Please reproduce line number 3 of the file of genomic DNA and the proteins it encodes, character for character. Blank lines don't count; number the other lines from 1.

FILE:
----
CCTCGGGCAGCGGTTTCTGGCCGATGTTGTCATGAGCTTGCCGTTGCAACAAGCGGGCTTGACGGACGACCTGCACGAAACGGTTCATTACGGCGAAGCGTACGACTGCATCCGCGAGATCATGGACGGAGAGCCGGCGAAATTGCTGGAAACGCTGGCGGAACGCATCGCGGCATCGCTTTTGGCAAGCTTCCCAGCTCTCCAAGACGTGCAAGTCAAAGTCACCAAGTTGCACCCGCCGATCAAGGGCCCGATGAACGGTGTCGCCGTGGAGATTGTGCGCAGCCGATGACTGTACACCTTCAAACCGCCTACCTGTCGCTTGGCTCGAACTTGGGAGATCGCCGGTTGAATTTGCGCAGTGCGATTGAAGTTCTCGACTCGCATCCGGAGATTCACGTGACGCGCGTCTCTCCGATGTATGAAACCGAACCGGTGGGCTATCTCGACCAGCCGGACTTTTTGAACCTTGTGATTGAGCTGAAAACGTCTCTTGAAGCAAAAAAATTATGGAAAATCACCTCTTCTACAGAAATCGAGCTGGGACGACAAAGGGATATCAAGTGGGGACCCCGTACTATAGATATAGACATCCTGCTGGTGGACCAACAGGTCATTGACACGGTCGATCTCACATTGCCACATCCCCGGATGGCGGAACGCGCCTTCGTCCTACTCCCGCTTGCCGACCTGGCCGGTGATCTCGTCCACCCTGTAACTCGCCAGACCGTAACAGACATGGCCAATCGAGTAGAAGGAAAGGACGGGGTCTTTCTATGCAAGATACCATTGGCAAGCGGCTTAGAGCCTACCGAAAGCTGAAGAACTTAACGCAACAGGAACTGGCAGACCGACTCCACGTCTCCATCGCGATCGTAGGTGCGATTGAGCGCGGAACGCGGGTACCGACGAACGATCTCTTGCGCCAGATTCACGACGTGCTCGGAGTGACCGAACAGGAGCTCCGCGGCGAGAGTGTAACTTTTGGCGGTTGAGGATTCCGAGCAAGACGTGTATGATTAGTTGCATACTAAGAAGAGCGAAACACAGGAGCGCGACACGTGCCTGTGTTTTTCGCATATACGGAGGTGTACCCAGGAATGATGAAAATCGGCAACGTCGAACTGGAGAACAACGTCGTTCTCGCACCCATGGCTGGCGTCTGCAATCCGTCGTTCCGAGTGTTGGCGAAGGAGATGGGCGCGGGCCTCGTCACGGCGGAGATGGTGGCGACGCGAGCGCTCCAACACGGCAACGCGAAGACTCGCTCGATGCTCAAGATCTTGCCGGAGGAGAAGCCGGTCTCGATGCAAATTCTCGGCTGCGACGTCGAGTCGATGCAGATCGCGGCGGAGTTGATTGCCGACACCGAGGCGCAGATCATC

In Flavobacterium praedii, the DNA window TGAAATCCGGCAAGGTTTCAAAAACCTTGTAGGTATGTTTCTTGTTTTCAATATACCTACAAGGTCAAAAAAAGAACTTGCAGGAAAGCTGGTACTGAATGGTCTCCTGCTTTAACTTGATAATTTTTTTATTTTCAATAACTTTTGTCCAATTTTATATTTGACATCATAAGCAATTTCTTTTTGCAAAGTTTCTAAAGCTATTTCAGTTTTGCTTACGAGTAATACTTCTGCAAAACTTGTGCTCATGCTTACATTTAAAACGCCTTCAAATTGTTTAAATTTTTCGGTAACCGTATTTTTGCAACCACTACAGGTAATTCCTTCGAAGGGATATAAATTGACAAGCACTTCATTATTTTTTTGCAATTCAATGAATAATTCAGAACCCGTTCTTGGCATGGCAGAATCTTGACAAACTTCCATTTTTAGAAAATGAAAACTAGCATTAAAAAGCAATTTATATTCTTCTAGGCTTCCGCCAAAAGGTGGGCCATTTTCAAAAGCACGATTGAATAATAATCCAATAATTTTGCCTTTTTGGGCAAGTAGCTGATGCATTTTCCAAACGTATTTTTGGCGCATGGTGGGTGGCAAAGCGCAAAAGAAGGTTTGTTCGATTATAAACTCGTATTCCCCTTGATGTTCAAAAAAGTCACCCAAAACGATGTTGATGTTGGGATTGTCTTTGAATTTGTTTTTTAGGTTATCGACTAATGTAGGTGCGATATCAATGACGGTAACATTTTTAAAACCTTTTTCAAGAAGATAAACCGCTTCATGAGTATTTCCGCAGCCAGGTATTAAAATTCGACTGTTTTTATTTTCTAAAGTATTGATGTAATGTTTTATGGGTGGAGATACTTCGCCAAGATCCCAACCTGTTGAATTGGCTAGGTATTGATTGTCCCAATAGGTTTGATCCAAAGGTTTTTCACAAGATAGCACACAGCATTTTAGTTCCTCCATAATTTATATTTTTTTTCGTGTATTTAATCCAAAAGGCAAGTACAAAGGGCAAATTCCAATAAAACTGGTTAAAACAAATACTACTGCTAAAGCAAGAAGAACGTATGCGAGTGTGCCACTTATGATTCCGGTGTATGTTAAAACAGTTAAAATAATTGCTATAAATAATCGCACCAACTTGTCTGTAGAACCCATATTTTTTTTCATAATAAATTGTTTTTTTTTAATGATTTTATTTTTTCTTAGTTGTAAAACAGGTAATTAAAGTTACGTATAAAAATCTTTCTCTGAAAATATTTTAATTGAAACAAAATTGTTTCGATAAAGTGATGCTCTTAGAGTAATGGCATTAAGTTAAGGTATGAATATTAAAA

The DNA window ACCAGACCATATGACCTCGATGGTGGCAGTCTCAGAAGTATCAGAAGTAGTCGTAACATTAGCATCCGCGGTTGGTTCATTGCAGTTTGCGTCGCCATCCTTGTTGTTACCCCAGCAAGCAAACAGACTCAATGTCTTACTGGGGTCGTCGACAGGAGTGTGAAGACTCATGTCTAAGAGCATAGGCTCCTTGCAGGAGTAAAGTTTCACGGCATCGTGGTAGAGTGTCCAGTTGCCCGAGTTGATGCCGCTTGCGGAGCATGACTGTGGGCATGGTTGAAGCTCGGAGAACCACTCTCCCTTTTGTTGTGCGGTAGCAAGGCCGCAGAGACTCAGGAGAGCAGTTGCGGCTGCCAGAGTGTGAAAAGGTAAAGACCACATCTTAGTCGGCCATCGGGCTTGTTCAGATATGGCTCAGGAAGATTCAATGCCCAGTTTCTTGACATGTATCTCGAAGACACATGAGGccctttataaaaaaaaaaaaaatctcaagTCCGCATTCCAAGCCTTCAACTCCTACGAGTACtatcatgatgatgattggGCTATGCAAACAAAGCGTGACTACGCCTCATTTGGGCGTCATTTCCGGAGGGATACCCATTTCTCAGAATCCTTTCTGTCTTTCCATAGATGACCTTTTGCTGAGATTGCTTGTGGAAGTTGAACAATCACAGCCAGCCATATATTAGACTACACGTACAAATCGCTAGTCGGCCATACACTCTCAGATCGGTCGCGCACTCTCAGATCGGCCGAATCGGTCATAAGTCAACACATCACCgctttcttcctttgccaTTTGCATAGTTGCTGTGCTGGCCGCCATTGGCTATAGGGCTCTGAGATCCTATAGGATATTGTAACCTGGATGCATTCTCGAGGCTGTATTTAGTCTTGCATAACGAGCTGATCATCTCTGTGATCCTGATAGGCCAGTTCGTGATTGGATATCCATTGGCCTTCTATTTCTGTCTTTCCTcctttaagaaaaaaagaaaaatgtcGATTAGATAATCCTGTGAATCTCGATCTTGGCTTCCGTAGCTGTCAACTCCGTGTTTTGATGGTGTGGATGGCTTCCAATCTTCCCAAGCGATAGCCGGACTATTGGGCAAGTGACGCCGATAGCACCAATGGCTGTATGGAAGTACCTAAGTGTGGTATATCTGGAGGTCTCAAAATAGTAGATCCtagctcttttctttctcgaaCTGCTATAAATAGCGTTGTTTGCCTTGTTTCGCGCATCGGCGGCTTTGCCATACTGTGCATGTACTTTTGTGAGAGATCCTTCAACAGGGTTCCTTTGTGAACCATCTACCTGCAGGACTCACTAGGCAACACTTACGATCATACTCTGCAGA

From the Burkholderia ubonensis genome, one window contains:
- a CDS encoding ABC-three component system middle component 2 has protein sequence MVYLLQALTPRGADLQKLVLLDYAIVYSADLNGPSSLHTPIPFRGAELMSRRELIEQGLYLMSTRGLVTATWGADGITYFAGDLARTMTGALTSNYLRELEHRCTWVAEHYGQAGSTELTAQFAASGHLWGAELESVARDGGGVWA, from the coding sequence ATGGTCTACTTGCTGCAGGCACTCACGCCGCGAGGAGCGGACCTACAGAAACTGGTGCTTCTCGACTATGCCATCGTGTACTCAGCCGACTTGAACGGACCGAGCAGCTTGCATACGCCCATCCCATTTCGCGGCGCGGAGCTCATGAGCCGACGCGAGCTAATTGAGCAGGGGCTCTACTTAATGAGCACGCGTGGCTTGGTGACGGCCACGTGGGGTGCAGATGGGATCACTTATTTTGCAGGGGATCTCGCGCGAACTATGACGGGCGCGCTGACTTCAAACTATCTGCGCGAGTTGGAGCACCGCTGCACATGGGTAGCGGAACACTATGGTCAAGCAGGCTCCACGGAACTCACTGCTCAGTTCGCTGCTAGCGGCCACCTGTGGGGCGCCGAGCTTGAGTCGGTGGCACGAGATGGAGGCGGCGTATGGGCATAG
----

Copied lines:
The DNA window ACCAGACCATATGACCTCGATGGTGGCAGTCTCAGAAGTATCAGAAGTAGTCGTAACATTAGCATCCGCGGTTGGTTCATTGCAGTTTGCGTCGCCATCCTTGTTGTTACCCCAGCAAGCAAACAGACTCAATGTCTTACTGGGGTCGTCGACAGGAGTGTGAAGACTCATGTCTAAGAGCATAGGCTCCTTGCAGGAGTAAAGTTTCACGGCATCGTGGTAGAGTGTCCAGTTGCCCGAGTTGATGCCGCTTGCGGAGCATGACTGTGGGCATGGTTGAAGCTCGGAGAACCACTCTCCCTTTTGTTGTGCGGTAGCAAGGCCGCAGAGACTCAGGAGAGCAGTTGCGGCTGCCAGAGTGTGAAAAGGTAAAGACCACATCTTAGTCGGCCATCGGGCTTGTTCAGATATGGCTCAGGAAGATTCAATGCCCAGTTTCTTGACATGTATCTCGAAGACACATGAGGccctttataaaaaaaaaaaaaatctcaagTCCGCATTCCAAGCCTTCAACTCCTACGAGTACtatcatgatgatgattggGCTATGCAAACAAAGCGTGACTACGCCTCATTTGGGCGTCATTTCCGGAGGGATACCCATTTCTCAGAATCCTTTCTGTCTTTCCATAGATGACCTTTTGCTGAGATTGCTTGTGGAAGTTGAACAATCACAGCCAGCCATATATTAGACTACACGTACAAATCGCTAGTCGGCCATACACTCTCAGATCGGTCGCGCACTCTCAGATCGGCCGAATCGGTCATAAGTCAACACATCACCgctttcttcctttgccaTTTGCATAGTTGCTGTGCTGGCCGCCATTGGCTATAGGGCTCTGAGATCCTATAGGATATTGTAACCTGGATGCATTCTCGAGGCTGTATTTAGTCTTGCATAACGAGCTGATCATCTCTGTGATCCTGATAGGCCAGTTCGTGATTGGATATCCATTGGCCTTCTATTTCTGTCTTTCCTcctttaagaaaaaaagaaaaatgtcGATTAGATAATCCTGTGAATCTCGATCTTGGCTTCCGTAGCTGTCAACTCCGTGTTTTGATGGTGTGGATGGCTTCCAATCTTCCCAAGCGATAGCCGGACTATTGGGCAAGTGACGCCGATAGCACCAATGGCTGTATGGAAGTACCTAAGTGTGGTATATCTGGAGGTCTCAAAATAGTAGATCCtagctcttttctttctcgaaCTGCTATAAATAGCGTTGTTTGCCTTGTTTCGCGCATCGGCGGCTTTGCCATACTGTGCATGTACTTTTGTGAGAGATCCTTCAACAGGGTTCCTTTGTGAACCATCTACCTGCAGGACTCACTAGGCAACACTTACGATCATACTCTGCAGA